The “strength of the support” shown to the UK over the poisoning of former Russian agent Sergei Skripal and his daughter has been encouraging, the foreign secretary has said.
Boris Johnson said the UK had been talking to friends and there had been a “willingness” to show “solidarity”.
Russia’s foreign minister said claims of Russian involvement were “rubbish”.
The UK has given Russia a midnight deadline to explain why a Russian-made nerve agent was used in the attack.
Russian Foreign Minister Sergei Lavrov said that Russia had been refused access to the substance that was used to poison Mr Skripal and it would not respond to the ultimatum until it was given access.
The UK ambassador to Russia, Laurie Bristow, has been summoned to the Russian Foreign Ministry, according to Russian news agency Interfax.
Former double agent Mr Skripal, 66, and his daughter, Yulia, 33, were found slumped on a bench in Salisbury city centre in Wiltshire on 4 March. They remain in a critical but stable condition in hospital.
Det Sgt Nick Bailey, who fell ill attending to the pair, remains seriously ill, but has been talking to his family.
Nato secretary-general Jens Stoltenberg said: “The UK is a highly valued ally, and this incident is of great concern.”
US Secretary of State Rex Tillerson said it appeared the “really egregious act… clearly came from Russia” and there should be “serious consequences”.
Home Secretary Amber Rudd will chair a meeting of the government’s emergencies committee Cobra this morning to discuss the case.
Mrs May told the Commons on Monday that the poison used in the attack was a military-grade nerve agent developed by Russia. She said it was part of a group of nerve agents known as Novichok.
“Either this was a direct action by the Russian state against our country, or the Russian government lost control of its potentially catastrophically damaging nerve agent and allowed it to get into the hands of others,” she said.
Mrs May said the Foreign Office had summoned Russia’s ambassador to “explain which of these two possibilities it is”.
She warned that if there was no “credible response” by the end of Tuesday, the UK would conclude there has been an “unlawful use of force” by Moscow.
She said the UK must “stand ready to take much more extensive measures” against Russia than it had previously.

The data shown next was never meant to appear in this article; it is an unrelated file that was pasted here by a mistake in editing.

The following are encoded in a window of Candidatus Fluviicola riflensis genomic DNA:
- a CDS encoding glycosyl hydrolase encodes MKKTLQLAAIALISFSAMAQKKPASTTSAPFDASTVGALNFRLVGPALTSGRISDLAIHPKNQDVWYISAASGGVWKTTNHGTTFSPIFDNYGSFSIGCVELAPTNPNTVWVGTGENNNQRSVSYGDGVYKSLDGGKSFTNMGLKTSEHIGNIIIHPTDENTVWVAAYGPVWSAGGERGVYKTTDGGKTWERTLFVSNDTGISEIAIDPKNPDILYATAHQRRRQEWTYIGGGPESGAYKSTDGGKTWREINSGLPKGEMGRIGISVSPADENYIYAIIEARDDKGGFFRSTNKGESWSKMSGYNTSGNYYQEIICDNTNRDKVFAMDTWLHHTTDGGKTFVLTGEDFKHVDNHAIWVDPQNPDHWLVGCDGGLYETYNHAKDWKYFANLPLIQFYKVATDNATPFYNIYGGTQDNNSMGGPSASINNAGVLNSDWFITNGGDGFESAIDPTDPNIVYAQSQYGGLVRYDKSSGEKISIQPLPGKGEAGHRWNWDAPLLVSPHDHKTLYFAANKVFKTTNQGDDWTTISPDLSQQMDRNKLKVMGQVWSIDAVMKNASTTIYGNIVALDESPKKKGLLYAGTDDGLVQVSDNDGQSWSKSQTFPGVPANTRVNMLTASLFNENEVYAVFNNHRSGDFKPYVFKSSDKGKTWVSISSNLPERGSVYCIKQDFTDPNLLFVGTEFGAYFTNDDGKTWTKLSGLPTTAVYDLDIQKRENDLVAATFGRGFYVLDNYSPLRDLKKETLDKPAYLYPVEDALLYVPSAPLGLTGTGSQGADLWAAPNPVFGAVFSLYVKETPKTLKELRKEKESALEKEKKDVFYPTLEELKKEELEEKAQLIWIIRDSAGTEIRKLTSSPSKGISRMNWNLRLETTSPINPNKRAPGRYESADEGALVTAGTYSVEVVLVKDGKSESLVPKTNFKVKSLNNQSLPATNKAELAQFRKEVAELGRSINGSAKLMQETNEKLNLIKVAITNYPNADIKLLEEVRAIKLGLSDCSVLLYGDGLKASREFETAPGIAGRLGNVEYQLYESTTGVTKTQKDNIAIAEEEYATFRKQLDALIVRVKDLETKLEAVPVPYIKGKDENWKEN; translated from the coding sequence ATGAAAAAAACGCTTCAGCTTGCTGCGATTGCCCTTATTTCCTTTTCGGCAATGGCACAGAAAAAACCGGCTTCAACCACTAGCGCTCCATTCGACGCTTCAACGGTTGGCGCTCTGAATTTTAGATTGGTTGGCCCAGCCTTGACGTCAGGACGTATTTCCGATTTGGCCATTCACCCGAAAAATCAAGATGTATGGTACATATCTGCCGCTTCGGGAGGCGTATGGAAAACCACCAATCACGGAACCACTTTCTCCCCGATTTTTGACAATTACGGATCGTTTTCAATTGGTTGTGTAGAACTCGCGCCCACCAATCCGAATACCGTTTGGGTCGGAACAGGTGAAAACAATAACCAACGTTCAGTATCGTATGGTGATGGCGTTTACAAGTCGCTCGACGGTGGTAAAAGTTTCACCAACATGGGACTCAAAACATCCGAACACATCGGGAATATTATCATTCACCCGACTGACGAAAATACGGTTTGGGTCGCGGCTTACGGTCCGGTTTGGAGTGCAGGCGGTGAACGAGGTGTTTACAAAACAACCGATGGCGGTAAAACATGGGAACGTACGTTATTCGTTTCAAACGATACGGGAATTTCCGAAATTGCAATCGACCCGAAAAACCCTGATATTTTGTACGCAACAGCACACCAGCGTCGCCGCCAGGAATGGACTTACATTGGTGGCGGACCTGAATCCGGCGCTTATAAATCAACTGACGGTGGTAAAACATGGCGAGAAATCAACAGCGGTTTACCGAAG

She said these measures would be set out in the Commons on Wednesday should there be no adequate explanation from Russia.
She described the poisoning as “an indiscriminate and reckless act against the UK, putting the lives of innocent civilians at risk”.
Conservative minister Dominic Raab said sanctions could be wide-ranging but played down the involvement of Nato.
He told Radio 4’s Today programme that Mrs May “chose her words very carefully” in her Commons statement on the incident.
‘Really egregious act’
Mr Tillerson, who spoke to Foreign Secretary Boris Johnson on the phone about the case on Monday, said the US supported the UK’s assessment that Russia was likely responsible.
He added: “We agree that those responsible – both those who committed the crime and those who ordered it – must face appropriately serious consequences.
“We stand in solidarity with our allies in the United Kingdom and will continue to coordinate closely our responses.”
He described it as a “really egregious act” and said he had become “extremely concerned” by Russia becoming “more aggressive”.
Mrs May also spoke to French President Emmanuel Macron on Monday and the two leaders “agreed that it would be important to continue to act in concert with allies” to address what it called “the wide pattern of aggressive Russian behaviour”, her spokesman said.
Former foreign secretary David Miliband said the PM should focus on seeking international support over the next two days.
He told Radio 4’s Today programme: “I think that rallying the European allies, and, if possible, significant strands of American opinion is absolutely key.”
Russian foreign ministry spokeswoman Maria Zakharova said Mrs May’s statement was “a circus show in the British parliament”.
“The conclusion is obvious – it’s another information and political campaign based on provocation,” she said.
Yevgeny Serebrennikov, first deputy chair of the Russian Federation Council’s Defence and Security Committee, described Mrs May’s accusations as “unfounded”.
Earlier, asked whether Russia was to blame, President Vladimir Putin told the BBC: “Get to the bottom of things there, then we’ll discuss this.”
What are Novichok agents?
- The name means “newcomer” in Russian, and applies to a group of advanced nerve agents developed in secret by the Soviet Union in the 1970s and 1980s
- One chemical – called A-230 – is reportedly five to eight times more toxic than VX nerve agent, which can kill a person within minutes
- Some are liquids, others are thought to exist in solid form. Some are reported to be “binary weapons”, meaning they are typically stored as two less toxic chemicals which when mixed, react to produce the more toxic agent
- One variant was reportedly approved for use by the Russian military as a chemical weapon
- Designed to escape detection by international inspectors, their existence was revealed by defectors